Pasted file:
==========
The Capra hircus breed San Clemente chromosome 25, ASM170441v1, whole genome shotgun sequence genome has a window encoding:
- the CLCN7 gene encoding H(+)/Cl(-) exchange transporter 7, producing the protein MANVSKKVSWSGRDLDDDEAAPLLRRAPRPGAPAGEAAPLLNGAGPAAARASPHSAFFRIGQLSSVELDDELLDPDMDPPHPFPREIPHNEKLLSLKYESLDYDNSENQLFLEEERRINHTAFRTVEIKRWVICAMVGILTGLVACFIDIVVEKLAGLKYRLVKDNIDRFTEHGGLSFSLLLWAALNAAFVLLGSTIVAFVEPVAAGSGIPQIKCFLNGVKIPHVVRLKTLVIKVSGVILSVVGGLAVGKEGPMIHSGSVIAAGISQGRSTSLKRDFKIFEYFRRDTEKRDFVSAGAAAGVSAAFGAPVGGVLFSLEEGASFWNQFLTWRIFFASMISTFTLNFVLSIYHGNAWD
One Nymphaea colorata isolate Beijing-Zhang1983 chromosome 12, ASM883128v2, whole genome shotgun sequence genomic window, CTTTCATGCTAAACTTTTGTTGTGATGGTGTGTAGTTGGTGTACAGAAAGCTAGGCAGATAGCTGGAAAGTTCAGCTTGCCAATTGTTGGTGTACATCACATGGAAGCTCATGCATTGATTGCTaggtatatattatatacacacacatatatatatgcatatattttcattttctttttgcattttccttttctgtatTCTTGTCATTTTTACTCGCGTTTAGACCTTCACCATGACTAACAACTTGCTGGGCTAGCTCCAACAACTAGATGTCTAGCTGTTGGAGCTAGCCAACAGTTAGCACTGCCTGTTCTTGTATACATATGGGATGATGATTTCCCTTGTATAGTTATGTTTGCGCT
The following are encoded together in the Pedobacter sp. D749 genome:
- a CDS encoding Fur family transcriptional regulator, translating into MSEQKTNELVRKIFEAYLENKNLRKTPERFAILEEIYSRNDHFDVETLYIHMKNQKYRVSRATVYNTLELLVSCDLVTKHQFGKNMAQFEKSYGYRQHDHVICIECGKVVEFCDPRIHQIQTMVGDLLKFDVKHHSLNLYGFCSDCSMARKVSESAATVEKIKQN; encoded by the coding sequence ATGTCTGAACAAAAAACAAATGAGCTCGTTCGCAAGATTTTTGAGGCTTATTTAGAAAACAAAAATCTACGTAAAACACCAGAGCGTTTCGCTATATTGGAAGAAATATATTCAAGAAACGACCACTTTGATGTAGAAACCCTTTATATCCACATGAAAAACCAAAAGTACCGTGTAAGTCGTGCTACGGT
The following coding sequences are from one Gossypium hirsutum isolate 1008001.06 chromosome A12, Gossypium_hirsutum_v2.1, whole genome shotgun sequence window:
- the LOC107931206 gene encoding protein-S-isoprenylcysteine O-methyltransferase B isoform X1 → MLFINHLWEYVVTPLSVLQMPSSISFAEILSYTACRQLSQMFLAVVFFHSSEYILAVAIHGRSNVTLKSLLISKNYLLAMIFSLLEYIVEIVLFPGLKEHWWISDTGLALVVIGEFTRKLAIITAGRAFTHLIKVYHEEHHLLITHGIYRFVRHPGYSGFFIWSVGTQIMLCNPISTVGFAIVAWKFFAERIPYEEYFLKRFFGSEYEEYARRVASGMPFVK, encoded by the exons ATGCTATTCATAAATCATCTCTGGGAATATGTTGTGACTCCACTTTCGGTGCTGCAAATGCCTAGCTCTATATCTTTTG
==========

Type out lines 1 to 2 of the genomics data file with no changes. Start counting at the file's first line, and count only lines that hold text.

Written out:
The Capra hircus breed San Clemente chromosome 25, ASM170441v1, whole genome shotgun sequence genome has a window encoding:
- the CLCN7 gene encoding H(+)/Cl(-) exchange transporter 7, producing the protein MANVSKKVSWSGRDLDDDEAAPLLRRAPRPGAPAGEAAPLLNGAGPAAARASPHSAFFRIGQLSSVELDDELLDPDMDPPHPFPREIPHNEKLLSLKYESLDYDNSENQLFLEEERRINHTAFRTVEIKRWVICAMVGILTGLVACFIDIVVEKLAGLKYRLVKDNIDRFTEHGGLSFSLLLWAALNAAFVLLGSTIVAFVEPVAAGSGIPQIKCFLNGVKIPHVVRLKTLVIKVSGVILSVVGGLAVGKEGPMIHSGSVIAAGISQGRSTSLKRDFKIFEYFRRDTEKRDFVSAGAAAGVSAAFGAPVGGVLFSLEEGASFWNQFLTWRIFFASMISTFTLNFVLSIYHGNAWD